The use of direct-to-consumer telehealth, in which a patient has access to a physician via telephone or videoconferencing, is growing rapidly. A key attraction of this type of telehealth for health plans and employers is the potential savings involved in replacing physician office and emergency department visits with less expensive virtual visits. However, findings from a new study published in Health Affairs show increased convenience may tap into unmet demand for health care, and new utilization may increase overall health care spending. The authors used commercial claims data on over 300,000 patients from three years (2011–13) to explore patterns of utilization and spending for acute respiratory illnesses. They estimated that 12 percent of direct-to-consumer telehealth visits replaced visits to other providers, and 88 percent represented new utilization. Net annual spending on acute respiratory illness increased $45 per telehealth user. Direct-to-consumer telehealth may increase access by making care more convenient for certain patients, but it may also increase utilization and health care spending.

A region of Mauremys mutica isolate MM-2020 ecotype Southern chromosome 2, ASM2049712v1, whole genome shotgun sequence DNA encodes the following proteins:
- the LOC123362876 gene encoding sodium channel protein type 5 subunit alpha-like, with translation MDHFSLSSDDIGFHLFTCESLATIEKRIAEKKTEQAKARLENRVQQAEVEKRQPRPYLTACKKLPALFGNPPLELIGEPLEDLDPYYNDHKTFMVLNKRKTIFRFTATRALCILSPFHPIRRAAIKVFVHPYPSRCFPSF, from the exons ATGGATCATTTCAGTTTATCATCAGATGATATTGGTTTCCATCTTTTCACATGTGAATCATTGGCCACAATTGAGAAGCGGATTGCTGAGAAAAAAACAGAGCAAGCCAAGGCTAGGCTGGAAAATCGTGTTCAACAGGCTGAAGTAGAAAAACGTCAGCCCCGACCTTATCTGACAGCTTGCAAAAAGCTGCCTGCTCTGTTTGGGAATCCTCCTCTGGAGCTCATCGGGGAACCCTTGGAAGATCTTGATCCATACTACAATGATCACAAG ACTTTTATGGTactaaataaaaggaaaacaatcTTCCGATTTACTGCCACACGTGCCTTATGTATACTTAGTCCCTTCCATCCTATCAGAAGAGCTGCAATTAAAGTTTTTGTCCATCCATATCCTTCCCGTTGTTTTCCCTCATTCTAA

Read more: Direct-To-Consumer Telehealth May Increase Access To Care But Does Not Decrease Spending. Health Affairs. March 2017.